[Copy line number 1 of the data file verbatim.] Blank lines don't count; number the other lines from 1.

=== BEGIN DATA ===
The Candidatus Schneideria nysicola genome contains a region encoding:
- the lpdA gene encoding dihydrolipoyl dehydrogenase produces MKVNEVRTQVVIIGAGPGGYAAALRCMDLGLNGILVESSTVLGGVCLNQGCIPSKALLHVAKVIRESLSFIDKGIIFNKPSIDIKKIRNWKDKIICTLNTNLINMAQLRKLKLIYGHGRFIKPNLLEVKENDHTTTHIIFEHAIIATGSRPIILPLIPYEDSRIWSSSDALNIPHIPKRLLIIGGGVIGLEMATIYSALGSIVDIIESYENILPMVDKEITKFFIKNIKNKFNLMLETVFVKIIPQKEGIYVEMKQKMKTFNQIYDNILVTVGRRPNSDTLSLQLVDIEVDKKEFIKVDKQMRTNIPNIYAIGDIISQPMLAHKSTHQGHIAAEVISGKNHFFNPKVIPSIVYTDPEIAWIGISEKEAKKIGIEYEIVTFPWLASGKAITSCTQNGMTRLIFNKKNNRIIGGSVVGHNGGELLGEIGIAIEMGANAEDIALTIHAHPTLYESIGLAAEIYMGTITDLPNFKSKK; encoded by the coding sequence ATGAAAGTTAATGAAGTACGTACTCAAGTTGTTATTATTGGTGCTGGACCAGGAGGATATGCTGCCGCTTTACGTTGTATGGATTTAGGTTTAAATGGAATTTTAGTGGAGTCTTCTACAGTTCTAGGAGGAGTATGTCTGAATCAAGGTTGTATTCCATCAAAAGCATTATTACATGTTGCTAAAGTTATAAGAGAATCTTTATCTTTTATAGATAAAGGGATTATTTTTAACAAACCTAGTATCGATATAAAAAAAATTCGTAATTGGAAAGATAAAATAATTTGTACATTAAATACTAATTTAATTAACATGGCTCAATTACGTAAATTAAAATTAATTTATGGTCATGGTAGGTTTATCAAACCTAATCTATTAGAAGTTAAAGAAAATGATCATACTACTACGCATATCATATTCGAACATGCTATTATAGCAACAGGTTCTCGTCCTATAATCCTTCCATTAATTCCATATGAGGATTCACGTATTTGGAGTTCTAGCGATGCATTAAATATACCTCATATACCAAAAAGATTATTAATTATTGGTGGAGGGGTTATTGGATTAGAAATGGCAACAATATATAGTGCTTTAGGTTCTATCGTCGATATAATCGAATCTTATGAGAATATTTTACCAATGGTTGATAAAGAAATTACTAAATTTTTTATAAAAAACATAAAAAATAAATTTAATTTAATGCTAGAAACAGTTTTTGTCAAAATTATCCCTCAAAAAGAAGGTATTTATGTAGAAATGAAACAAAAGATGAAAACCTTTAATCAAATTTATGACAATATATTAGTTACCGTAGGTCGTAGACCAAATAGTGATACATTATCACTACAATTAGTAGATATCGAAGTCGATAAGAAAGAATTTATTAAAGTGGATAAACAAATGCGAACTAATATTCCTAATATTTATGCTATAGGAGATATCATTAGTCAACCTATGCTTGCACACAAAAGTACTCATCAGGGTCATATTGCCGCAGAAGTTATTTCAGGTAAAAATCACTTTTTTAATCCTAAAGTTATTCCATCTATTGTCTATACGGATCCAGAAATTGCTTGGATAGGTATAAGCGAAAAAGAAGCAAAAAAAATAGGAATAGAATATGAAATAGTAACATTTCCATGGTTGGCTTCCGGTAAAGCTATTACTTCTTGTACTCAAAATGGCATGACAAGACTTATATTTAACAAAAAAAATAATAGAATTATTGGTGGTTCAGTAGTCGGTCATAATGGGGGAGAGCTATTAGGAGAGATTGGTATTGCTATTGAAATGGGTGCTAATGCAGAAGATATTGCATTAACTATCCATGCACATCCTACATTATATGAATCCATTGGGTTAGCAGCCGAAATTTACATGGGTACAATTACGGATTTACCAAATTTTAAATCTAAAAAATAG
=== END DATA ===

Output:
The Candidatus Schneideria nysicola genome contains a region encoding: